FundsIndia Reviews: NFO of HDFC Corporate Debt Opportunities

March 15, 2014 . Vidya Bala

HDFC Corporate Debt Opportunities is the new open-ended debt fund on the HDFC Mutual block. This fund, though coming out a bit late, may still find its place in the HDFC basket, given the AMC does not have a fund that will exclusively play credit risk opportunities.

The new fund will join the small crop of funds that are positioned to take credit risks. Coming as it does, when credit risks appear to have peaked, any improvement, both in the economy and corporate fortunes, could provide handsome gains from debt themes such as this one.

The NFO closes on March 20, 2014.

How debt funds gain

Most of the funds available today would make their gains in the following ways: one, interest rate accrual, that is – holding the instruments to accrue interest. Most liquid or liquid plus funds would follow this and in some cases, slightly longer date funds too.

Two, capital appreciation which arises in times of falling interest rates; that is, when yields fall, the price of the instrument appreciates thus providing capital gains that the fund manager may book.  Three, through gains that arise from the narrowing spread between corporate bonds and government securities.

In other words, when companies are fraught with higher credit risk, the difference between yields of corporate bonds and that of government securities widen. When the risk perception lowers, the spread narrows, thus providing gains in such bonds.

Four, a strategy called the ‘roll down on the yield curve’. This is employed by buying an instrument closer to its maturity (in which case most of the interest would have accrued in the price of the bond) but when interest rates are at their peak. This way, a fall in rates, would provide further capital appreciation opportunities, besides the interest that is already accrued.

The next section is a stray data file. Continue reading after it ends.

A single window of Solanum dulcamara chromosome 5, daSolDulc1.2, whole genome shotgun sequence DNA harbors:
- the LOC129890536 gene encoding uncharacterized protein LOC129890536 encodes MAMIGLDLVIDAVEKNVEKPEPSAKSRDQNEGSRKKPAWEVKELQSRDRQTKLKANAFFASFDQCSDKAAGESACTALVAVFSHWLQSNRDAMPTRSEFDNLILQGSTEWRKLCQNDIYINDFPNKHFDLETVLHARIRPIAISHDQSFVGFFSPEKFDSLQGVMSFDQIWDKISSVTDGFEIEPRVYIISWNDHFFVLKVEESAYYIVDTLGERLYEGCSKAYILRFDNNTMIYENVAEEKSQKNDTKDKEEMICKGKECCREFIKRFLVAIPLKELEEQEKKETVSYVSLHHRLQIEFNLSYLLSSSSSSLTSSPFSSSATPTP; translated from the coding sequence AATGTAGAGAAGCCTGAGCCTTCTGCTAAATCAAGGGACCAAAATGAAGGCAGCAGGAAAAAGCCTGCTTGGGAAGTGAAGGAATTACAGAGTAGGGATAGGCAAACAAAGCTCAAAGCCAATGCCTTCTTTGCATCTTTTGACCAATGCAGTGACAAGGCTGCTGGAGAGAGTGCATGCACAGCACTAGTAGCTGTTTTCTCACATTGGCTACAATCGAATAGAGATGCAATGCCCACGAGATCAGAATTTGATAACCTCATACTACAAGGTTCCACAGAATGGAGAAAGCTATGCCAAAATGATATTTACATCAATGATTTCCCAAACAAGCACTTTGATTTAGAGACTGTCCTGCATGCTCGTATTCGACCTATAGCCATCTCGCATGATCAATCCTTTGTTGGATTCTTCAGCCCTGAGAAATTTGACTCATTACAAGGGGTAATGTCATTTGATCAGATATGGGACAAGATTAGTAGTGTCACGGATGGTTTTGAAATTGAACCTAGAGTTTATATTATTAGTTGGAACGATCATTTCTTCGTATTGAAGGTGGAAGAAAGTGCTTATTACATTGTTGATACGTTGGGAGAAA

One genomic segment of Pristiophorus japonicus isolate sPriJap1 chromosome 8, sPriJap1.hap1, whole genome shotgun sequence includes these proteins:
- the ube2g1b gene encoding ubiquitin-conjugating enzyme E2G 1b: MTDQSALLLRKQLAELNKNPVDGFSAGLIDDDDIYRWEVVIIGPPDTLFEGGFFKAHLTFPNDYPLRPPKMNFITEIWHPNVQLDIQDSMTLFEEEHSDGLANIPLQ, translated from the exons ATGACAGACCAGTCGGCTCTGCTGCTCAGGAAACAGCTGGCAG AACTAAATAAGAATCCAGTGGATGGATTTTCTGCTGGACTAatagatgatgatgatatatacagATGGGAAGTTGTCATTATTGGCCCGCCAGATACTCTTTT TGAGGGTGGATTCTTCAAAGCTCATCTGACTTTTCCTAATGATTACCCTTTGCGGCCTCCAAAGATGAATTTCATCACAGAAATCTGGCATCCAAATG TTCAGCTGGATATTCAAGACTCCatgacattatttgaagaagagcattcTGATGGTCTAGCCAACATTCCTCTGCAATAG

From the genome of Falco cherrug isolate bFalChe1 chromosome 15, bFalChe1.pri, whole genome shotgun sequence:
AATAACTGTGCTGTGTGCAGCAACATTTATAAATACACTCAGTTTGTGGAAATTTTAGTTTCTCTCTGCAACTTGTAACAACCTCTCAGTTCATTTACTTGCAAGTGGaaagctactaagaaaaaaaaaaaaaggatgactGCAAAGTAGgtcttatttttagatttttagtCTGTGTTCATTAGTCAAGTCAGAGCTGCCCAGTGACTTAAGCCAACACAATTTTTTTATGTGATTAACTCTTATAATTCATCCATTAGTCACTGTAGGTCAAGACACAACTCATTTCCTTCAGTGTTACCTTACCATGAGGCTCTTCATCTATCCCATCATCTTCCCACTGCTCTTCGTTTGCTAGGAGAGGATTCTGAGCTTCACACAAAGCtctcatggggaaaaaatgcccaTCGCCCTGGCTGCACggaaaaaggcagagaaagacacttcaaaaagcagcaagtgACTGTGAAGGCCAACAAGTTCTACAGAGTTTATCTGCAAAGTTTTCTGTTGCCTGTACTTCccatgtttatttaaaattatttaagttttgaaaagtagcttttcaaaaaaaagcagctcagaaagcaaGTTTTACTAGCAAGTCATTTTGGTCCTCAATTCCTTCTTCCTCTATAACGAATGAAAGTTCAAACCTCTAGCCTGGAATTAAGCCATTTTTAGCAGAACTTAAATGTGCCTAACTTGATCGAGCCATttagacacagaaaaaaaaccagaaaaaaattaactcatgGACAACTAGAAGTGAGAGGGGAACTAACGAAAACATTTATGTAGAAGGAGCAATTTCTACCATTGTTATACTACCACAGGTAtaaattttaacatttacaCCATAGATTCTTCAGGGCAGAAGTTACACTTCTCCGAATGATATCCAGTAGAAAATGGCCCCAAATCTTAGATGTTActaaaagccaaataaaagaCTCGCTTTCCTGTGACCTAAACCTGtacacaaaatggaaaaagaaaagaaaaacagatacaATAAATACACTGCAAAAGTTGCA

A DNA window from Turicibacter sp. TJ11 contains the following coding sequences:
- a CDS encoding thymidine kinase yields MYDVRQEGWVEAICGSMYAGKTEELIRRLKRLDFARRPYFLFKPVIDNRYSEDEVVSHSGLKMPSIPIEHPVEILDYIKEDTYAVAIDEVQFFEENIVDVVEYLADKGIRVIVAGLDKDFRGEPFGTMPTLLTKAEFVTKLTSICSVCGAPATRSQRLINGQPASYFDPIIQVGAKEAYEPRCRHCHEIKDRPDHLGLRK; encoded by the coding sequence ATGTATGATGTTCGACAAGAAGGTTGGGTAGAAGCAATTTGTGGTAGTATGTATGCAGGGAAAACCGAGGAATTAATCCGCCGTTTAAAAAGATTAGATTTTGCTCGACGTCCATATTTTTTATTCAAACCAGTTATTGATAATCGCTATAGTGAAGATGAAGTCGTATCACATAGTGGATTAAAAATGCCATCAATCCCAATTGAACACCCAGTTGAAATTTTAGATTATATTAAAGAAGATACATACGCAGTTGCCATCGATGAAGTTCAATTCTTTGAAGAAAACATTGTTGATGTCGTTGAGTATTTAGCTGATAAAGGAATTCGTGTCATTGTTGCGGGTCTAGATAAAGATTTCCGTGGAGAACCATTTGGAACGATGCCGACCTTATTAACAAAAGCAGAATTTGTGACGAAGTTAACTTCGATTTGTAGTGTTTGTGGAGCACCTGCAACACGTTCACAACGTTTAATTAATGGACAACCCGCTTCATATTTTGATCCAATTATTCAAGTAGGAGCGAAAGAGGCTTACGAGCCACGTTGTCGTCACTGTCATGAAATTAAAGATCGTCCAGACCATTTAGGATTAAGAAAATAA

What the fund will do

HDFC Corporate Debt Opportunities will seek to invest using mostly strategy one – that is returns through interest accruals by investing in a portfolio of corporate bonds. The accruals, of course will be higher than your normal debt funds simply because the fund will predominantly invest in AA-rated securities or below. Many of its papers may also be illiquid and would be required to be held till maturity.

The fund will also gain from any fall in interest rates or from the roll down effect mentioned above. Given that it would take credit risks, the fund will keep the interest rate risk at bay. While the scheme information document states that the fund would not go beyond an average maturity of 5 years, we reckon the fund would keep its average maturity in the 2-3 year bucket, given the opportunities there.

At present, funds such as Templeton India Corporate Bond Opportunities, which also  follow a credit opportunity strategy, have invested with average maturity of anywhere between 2-3 years.

With HDFC Corporate Debt Opportunities, given the parent group’s knowledge in the lending business, especially in segments such as real estate, the fund may benefit from the experience and assessment of the group in these segments.


The fund is not for the usual bank deposit investor. It is more suitable for an aggressive and active investor with a long-term holding. Why? The fund will bet on instruments with modest credit rating hoping such profiles will improve. Instruments with modest rating are also often illiquid papers. But the fund will seek to reduce this risk through a buy and hold strategy.

If its bet does not provide capital appreciation, holding a high-yielding instrument till maturity will at least yield high income (interest).  But that means the fund is meant to be held for a longer period, if you wish to reap the benefit of such high yield. Also, an element of risk exists because of any possible default by the issuer.

The fund has an exit load if you redeem within 18 months of investing. It will be managed by Shobhit Mehrotra.

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